2 Ways to Protect House if You Need Medicaid Coverage of Long-Term Care

 In Asset Protection, Long-Term Care Planning


There’s a common refrain that “the nursing home is going to take my home.” Technically, this is not accurate, but effectively, it could be. In most instances, you can keep your home and get Medicaid coverage of your nursing home care after you have spent down your other assets (read Medicaid Coverage of Nursing Home Care to learn about these rules). But you (or your children to be exact) could still lose the house or its proceeds. First, if you sell the house, it will be cash which will have to be spent down. Second, at your death, the state will have a claim against your estate for recovery of costs paid out on your behalf (read Medicaid Estate Recovery and Liens for an explanation of this).

Life estates and irrevocable trusts are two estate planning techniques you can use to avoid estate recovery.

Life Estate

As is explained above, after a Medicaid recipient dies, the state will seek to recoup from his or her estate whatever benefits it paid for the recipient’s care. Given the rules for Medicaid eligibility, the only probate property of substantial value that a Medicaid recipient is likely to own at death is his or her home. However, states that have not opted to broaden their estate recovery to include non-probate assets may not make a claim against the house if it is not in his or her probate estate.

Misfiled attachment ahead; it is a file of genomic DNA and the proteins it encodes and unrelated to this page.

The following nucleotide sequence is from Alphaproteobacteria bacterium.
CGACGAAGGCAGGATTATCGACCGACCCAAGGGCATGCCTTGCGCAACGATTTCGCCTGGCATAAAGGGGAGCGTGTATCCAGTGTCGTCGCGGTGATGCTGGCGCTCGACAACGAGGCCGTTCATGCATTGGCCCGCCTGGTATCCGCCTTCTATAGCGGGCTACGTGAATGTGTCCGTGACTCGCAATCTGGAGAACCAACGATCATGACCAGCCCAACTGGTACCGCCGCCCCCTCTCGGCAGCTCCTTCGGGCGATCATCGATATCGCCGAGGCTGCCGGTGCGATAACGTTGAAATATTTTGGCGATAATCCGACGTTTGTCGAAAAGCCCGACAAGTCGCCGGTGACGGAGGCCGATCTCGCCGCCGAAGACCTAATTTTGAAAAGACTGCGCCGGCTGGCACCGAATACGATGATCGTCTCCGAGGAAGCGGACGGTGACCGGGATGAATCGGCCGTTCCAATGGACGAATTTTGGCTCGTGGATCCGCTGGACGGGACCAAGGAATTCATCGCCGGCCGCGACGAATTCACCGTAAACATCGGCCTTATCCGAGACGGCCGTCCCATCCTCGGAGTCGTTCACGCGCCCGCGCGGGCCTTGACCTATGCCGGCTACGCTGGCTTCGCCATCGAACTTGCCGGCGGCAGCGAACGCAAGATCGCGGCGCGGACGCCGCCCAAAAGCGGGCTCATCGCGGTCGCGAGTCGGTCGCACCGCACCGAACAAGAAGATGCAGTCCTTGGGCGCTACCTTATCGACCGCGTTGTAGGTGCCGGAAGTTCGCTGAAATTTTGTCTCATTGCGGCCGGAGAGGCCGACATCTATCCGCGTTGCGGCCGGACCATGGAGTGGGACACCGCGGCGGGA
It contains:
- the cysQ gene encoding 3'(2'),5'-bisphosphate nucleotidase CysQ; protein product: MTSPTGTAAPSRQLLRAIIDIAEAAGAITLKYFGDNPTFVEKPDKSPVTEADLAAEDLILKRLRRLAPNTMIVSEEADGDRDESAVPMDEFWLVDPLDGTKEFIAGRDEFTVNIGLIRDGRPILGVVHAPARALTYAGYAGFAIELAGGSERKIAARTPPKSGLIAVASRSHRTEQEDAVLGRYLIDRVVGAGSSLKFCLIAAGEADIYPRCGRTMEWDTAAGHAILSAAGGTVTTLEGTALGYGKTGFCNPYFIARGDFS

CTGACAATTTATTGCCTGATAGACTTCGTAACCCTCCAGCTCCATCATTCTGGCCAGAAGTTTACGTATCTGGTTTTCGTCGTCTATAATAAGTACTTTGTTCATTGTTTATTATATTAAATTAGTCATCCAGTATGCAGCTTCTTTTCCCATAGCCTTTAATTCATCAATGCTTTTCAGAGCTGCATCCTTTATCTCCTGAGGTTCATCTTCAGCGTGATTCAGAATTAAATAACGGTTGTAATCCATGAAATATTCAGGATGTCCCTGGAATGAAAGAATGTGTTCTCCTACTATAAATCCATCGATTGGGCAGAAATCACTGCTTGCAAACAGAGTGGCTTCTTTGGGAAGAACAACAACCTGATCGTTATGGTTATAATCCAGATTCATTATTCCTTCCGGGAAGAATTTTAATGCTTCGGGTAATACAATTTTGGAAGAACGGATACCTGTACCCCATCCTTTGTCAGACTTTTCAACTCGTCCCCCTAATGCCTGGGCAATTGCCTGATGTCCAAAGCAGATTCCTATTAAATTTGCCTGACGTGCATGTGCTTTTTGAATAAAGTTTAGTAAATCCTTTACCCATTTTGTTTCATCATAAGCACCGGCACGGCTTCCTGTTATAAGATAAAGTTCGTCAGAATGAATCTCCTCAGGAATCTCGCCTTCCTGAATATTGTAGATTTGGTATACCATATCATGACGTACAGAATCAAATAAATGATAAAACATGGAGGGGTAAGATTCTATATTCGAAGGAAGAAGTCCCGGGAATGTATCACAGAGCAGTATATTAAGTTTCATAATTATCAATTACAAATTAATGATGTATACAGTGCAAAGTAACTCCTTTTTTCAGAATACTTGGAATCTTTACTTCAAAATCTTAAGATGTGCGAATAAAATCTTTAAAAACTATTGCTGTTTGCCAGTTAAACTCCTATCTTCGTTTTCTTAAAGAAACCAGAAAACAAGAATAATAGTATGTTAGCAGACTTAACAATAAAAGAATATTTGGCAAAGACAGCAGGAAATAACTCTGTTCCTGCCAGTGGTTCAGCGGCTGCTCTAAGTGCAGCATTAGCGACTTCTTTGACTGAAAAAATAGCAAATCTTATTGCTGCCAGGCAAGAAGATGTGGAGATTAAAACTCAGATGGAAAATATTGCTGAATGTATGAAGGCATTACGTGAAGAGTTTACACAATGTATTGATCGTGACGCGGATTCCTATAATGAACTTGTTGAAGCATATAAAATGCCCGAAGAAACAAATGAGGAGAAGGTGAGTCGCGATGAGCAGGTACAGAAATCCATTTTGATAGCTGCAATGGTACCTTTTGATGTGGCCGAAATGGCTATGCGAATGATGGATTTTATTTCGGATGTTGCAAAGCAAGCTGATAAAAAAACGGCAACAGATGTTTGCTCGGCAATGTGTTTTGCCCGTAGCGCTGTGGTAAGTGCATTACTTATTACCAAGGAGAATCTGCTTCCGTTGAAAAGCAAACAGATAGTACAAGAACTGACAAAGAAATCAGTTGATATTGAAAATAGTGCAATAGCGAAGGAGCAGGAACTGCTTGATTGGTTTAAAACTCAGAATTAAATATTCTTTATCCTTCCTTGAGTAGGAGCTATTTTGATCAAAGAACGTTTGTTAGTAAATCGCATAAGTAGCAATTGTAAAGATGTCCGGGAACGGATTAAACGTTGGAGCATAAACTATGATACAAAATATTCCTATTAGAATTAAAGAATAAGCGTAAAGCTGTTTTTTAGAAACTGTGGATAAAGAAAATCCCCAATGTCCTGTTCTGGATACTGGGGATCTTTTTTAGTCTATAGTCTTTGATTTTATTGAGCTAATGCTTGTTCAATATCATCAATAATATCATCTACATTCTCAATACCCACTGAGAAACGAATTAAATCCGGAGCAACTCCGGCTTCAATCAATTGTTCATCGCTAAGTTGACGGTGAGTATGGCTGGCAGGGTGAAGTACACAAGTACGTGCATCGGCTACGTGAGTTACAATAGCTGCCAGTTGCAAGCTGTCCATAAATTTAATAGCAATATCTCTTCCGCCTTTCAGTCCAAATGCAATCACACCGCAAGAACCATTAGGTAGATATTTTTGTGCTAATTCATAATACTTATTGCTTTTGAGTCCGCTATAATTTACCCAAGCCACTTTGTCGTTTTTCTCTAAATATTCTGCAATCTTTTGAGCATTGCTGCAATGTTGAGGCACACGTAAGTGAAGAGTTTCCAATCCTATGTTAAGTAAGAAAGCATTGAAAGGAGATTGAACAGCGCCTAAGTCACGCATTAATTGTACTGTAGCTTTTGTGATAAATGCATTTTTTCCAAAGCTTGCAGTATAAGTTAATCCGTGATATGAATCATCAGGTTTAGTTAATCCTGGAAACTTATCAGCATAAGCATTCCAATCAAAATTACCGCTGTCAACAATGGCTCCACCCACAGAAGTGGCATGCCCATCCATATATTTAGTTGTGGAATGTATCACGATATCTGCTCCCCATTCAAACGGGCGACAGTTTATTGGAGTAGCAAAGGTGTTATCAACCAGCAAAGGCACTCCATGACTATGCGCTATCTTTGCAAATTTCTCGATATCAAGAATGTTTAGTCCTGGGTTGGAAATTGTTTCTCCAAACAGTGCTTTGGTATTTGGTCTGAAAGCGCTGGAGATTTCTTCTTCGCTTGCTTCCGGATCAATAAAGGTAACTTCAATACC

For many people, setting up a “life estate” is the simplest and most appropriate alternative for protecting the home from estate recovery. It is created by the parent or parents deeding the house to the children, but on the deed, reserving the right to live in the property for the rest of the parents’ lives. It is, in essence, a form of joint ownership of property between two or more people where they have the right to possess the property for different periods of time. The person holding the life estate possesses the property currently and for the rest of his or her life. The other owner has a future or “remainder” interest in the property. He or she has a current ownership interest but cannot take possession until the end of the life estate, which occurs at the death of the life estate holder or holders.